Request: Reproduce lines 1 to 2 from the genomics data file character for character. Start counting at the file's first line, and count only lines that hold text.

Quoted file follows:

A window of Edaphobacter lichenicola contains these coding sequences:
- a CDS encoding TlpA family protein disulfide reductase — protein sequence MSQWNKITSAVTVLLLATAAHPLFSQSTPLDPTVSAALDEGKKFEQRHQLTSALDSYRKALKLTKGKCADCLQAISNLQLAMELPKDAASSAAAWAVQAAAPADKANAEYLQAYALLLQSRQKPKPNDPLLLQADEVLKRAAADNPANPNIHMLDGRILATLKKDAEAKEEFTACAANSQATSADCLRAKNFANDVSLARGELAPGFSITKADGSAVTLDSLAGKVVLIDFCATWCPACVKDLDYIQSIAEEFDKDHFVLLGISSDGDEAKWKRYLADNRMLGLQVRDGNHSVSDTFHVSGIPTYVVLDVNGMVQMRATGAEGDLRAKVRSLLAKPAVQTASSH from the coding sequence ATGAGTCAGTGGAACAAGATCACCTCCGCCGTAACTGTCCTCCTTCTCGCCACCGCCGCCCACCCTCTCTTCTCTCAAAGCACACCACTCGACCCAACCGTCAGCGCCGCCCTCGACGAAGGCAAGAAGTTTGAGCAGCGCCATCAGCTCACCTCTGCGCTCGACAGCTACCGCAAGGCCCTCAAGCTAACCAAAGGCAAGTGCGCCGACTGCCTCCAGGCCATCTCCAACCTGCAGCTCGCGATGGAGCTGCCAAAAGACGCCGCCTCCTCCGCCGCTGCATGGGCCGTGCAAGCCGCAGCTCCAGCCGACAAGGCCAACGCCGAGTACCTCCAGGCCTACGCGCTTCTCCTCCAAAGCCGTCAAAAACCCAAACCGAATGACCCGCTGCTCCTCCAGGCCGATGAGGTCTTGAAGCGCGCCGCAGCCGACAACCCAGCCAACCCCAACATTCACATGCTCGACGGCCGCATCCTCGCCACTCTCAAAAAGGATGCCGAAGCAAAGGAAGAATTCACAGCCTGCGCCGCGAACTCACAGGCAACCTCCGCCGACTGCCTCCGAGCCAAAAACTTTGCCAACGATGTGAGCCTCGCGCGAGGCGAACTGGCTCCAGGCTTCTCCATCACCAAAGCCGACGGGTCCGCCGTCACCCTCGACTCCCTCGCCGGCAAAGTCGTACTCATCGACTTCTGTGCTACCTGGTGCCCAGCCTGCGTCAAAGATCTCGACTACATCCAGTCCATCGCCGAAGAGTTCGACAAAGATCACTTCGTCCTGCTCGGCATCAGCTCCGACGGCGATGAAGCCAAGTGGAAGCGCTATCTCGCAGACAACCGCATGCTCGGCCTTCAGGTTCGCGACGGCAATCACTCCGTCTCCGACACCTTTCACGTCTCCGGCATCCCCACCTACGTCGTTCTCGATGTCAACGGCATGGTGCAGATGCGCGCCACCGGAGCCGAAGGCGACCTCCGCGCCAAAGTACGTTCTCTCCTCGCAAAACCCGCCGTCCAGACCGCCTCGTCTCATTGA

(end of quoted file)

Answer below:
A window of Edaphobacter lichenicola contains these coding sequences:
- a CDS encoding TlpA family protein disulfide reductase — protein sequence MSQWNKITSAVTVLLLATAAHPLFSQSTPLDPTVSAALDEGKKFEQRHQLTSALDSYRKALKLTKGKCADCLQAISNLQLAMELPKDAASSAAAWAVQAAAPADKANAEYLQAYALLLQSRQKPKPNDPLLLQADEVLKRAAADNPANPNIHMLDGRILATLKKDAEAKEEFTACAANSQATSADCLRAKNFANDVSLARGELAPGFSITKADGSAVTLDSLAGKVVLIDFCATWCPACVKDLDYIQSIAEEFDKDHFVLLGISSDGDEAKWKRYLADNRMLGLQVRDGNHSVSDTFHVSGIPTYVVLDVNGMVQMRATGAEGDLRAKVRSLLAKPAVQTASSH from the coding sequence ATGAGTCAGTGGAACAAGATCACCTCCGCCGTAACTGTCCTCCTTCTCGCCACCGCCGCCCACCCTCTCTTCTCTCAAAGCACACCACTCGACCCAACCGTCAGCGCCGCCCTCGACGAAGGCAAGAAGTTTGAGCAGCGCCATCAGCTCACCTCTGCGCTCGACAGCTACCGCAAGGCCCTCAAGCTAACCAAAGGCAAGTGCGCCGACTGCCTCCAGGCCATCTCCAACCTGCAGCTCGCGATGGAGCTGCCAAAAGACGCCGCCTCCTCCGCCGCTGCATGGGCCGTGCAAGCCGCAGCTCCAGCCGACAAGGCCAACGCCGAGTACCTCCAGGCCTACGCGCTTCTCCTCCAAAGCCGTCAAAAACCCAAACCGAATGACCCGCTGCTCCTCCAGGCCGATGAGGTCTTGAAGCGCGCCGCAGCCGACAACCCAGCCAACCCCAACATTCACATGCTCGACGGCCGCATCCTCGCCACTCTCAAAAAGGATGCCGAAGCAAAGGAAGAATTCACAGCCTGCGCCGCGAACTCACAGGCAACCTCCGCCGACTGCCTCCGAGCCAAAAACTTTGCCAACGATGTGAGCCTCGCGCGAGGCGAACTGGCTCCAGGCTTCTCCATCACCAAAGCCGACGGGTCCGCCGTCACCCTCGACTCCCTCGCCGGCAAAGTCGTACTCATCGACTTCTGTGCTACCTGGTGCCCAGCCTGCGTCAAAGATCTCGACTACATCCAGTCCATCGCCGAAGAGTTCGACAAAGATCACTTCGTCCTGCTCGGCATCAGCTCCGACGGCGATGAAGCCAAGTGGAAGCGCTATCTCGCAGACAACCGCATGCTCGGCCTTCAGGTTCGCGACGGCAATCACTCCGTCTCCGACACCTTTCACGTCTCCGGCATCCCCACCTACGTCGTTCTCGATGTCAACGGCATGGTGCAGATGCGCGCCACCGGAGCCGAAGGCGACCTCCGCGCCAAAGTACGTTCTCTCCTCGCAAAACCCGCCGTCCAGACCGCCTCGTCTCATTGA